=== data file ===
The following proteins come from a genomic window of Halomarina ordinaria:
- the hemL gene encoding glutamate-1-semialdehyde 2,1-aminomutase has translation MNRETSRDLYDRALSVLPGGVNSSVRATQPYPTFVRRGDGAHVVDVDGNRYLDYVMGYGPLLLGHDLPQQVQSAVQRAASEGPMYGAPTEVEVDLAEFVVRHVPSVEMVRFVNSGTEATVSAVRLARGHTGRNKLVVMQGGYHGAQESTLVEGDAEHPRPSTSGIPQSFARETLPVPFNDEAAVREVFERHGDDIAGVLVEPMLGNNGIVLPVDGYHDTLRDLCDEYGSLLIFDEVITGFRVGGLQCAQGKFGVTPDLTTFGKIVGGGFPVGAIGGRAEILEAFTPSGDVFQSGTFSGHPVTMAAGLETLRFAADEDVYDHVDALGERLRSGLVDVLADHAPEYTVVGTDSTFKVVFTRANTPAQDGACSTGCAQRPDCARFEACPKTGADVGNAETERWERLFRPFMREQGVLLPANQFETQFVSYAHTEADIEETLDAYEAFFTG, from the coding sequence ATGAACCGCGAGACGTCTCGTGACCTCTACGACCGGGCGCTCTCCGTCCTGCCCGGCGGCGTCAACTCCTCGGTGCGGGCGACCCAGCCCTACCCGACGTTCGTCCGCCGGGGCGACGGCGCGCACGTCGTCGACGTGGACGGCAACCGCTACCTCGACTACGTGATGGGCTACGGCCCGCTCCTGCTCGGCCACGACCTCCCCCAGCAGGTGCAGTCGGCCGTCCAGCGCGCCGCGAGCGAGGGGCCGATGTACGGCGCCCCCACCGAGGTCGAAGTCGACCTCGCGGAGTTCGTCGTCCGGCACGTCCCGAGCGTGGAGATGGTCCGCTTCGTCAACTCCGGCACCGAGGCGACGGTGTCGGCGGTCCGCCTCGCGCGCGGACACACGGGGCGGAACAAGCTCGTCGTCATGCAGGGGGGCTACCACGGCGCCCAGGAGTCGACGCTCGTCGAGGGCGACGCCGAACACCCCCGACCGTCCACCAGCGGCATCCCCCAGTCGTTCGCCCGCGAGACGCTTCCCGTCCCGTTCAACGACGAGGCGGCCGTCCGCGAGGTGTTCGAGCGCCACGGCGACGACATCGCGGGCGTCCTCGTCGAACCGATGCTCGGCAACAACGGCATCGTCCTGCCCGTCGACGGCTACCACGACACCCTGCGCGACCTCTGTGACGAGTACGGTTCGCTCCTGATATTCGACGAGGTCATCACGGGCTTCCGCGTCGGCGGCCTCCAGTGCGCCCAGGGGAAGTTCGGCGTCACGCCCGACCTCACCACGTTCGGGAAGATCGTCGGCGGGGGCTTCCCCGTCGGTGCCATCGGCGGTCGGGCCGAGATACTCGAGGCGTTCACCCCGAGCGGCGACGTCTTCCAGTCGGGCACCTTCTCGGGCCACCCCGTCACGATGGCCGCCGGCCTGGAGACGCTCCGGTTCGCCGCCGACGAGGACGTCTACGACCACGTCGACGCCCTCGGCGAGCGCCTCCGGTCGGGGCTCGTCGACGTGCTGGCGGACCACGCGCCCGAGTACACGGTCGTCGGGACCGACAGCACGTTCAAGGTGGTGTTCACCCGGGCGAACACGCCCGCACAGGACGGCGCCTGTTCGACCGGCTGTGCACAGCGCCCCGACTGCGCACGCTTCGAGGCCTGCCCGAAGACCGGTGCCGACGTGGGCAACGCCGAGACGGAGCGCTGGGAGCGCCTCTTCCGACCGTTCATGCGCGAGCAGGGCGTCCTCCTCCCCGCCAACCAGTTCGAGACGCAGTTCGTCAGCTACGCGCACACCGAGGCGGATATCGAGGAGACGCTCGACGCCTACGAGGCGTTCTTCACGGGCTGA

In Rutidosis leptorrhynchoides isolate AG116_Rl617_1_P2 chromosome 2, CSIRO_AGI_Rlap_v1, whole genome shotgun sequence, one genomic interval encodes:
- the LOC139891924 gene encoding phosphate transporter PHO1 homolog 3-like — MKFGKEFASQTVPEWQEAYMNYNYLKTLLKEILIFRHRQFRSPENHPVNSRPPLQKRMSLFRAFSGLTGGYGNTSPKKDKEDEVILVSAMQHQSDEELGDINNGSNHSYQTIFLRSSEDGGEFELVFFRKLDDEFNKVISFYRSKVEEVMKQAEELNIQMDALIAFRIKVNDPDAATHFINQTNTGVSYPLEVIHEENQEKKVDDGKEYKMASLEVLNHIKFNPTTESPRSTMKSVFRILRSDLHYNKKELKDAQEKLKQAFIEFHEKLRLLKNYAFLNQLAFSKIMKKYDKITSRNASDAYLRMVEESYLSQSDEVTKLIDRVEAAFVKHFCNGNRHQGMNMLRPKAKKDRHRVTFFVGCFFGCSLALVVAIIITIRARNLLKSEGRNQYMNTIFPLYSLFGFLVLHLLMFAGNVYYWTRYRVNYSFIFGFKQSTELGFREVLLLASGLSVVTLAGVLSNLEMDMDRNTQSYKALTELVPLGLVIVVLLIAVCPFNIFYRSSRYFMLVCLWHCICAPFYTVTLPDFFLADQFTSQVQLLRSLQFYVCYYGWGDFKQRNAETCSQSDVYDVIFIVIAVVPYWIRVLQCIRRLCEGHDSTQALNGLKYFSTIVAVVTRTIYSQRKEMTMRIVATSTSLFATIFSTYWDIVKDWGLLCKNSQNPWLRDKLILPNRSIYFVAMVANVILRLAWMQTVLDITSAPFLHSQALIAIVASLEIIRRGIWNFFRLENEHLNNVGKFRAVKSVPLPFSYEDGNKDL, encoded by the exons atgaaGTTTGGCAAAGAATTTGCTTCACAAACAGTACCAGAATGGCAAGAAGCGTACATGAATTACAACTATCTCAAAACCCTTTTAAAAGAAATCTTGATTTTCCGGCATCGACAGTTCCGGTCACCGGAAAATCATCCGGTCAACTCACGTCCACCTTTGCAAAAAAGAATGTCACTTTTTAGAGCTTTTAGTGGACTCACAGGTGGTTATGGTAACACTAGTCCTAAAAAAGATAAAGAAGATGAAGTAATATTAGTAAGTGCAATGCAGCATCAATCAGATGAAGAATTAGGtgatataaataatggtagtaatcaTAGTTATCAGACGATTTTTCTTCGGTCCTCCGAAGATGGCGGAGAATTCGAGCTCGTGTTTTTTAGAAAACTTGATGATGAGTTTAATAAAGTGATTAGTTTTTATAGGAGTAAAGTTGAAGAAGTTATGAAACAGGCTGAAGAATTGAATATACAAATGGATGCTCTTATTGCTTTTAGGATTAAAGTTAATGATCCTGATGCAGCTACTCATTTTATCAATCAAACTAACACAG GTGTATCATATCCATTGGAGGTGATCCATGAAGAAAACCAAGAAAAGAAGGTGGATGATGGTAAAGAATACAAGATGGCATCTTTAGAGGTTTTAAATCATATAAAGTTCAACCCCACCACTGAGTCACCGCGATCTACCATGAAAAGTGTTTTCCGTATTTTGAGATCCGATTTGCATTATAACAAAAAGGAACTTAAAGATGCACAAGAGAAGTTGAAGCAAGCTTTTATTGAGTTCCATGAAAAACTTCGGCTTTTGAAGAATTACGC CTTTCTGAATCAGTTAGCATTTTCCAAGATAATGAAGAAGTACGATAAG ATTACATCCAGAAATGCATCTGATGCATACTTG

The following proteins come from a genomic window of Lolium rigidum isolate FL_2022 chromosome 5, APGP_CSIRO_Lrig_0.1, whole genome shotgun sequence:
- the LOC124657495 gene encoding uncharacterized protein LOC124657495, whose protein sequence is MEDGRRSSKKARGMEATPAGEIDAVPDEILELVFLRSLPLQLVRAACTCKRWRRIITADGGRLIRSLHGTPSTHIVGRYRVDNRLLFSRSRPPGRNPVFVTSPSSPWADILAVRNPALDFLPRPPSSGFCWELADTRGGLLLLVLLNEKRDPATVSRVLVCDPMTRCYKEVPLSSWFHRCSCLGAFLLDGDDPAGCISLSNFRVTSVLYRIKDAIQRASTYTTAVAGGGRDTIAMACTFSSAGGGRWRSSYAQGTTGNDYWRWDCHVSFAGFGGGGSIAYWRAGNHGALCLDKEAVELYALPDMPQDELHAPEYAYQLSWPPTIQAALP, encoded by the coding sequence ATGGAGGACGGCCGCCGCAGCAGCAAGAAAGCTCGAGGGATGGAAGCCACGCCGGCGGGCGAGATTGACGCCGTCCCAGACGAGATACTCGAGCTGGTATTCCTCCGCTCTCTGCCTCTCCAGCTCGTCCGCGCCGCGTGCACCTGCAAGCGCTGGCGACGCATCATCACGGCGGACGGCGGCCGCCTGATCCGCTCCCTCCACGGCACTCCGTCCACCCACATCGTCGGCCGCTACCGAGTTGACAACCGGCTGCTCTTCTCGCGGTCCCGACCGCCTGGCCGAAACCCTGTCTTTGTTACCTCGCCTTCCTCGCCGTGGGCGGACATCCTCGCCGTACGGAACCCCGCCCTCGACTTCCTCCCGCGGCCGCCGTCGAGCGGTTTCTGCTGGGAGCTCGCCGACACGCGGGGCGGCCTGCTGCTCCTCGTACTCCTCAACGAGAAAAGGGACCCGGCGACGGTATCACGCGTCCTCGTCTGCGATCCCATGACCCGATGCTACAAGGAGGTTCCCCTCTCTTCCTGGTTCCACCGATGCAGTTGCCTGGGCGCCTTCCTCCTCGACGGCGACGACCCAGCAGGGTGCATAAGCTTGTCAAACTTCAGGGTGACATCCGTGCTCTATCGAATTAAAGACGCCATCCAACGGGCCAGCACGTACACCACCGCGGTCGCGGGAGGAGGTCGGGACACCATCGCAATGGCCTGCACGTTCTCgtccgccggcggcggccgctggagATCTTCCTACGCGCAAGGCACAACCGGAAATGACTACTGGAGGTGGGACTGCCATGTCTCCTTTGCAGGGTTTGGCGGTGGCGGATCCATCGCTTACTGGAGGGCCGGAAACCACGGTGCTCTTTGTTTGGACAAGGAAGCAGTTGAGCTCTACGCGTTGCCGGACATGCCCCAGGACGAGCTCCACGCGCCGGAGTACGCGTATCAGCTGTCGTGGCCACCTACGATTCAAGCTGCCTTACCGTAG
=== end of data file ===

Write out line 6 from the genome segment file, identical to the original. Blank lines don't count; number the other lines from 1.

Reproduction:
- the LOC124657495 gene encoding uncharacterized protein LOC124657495, whose protein sequence is MEDGRRSSKKARGMEATPAGEIDAVPDEILELVFLRSLPLQLVRAACTCKRWRRIITADGGRLIRSLHGTPSTHIVGRYRVDNRLLFSRSRPPGRNPVFVTSPSSPWADILAVRNPALDFLPRPPSSGFCWELADTRGGLLLLVLLNEKRDPATVSRVLVCDPMTRCYKEVPLSSWFHRCSCLGAFLLDGDDPAGCISLSNFRVTSVLYRIKDAIQRASTYTTAVAGGGRDTIAMACTFSSAGGGRWRSSYAQGTTGNDYWRWDCHVSFAGFGGGGSIAYWRAGNHGALCLDKEAVELYALPDMPQDELHAPEYAYQLSWPPTIQAALP, encoded by the coding sequence ATGGAGGACGGCCGCCGCAGCAGCAAGAAAGCTCGAGGGATGGAAGCCACGCCGGCGGGCGAGATTGACGCCGTCCCAGACGAGATACTCGAGCTGGTATTCCTCCGCTCTCTGCCTCTCCAGCTCGTCCGCGCCGCGTGCACCTGCAAGCGCTGGCGACGCATCATCACGGCGGACGGCGGCCGCCTGATCCGCTCCCTCCACGGCACTCCGTCCACCCACATCGTCGGCCGCTACCGAGTTGACAACCGGCTGCTCTTCTCGCGGTCCCGACCGCCTGGCCGAAACCCTGTCTTTGTTACCTCGCCTTCCTCGCCGTGGGCGGACATCCTCGCCGTACGGAACCCCGCCCTCGACTTCCTCCCGCGGCCGCCGTCGAGCGGTTTCTGCTGGGAGCTCGCCGACACGCGGGGCGGCCTGCTGCTCCTCGTACTCCTCAACGAGAAAAGGGACCCGGCGACGGTATCACGCGTCCTCGTCTGCGATCCCATGACCCGATGCTACAAGGAGGTTCCCCTCTCTTCCTGGTTCCACCGATGCAGTTGCCTGGGCGCCTTCCTCCTCGACGGCGACGACCCAGCAGGGTGCATAAGCTTGTCAAACTTCAGGGTGACATCCGTGCTCTATCGAATTAAAGACGCCATCCAACGGGCCAGCACGTACACCACCGCGGTCGCGGGAGGAGGTCGGGACACCATCGCAATGGCCTGCACGTTCTCgtccgccggcggcggccgctggagATCTTCCTACGCGCAAGGCACAACCGGAAATGACTACTGGAGGTGGGACTGCCATGTCTCCTTTGCAGGGTTTGGCGGTGGCGGATCCATCGCTTACTGGAGGGCCGGAAACCACGGTGCTCTTTGTTTGGACAAGGAAGCAGTTGAGCTCTACGCGTTGCCGGACATGCCCCAGGACGAGCTCCACGCGCCGGAGTACGCGTATCAGCTGTCGTGGCCACCTACGATTCAAGCTGCCTTACCGTAG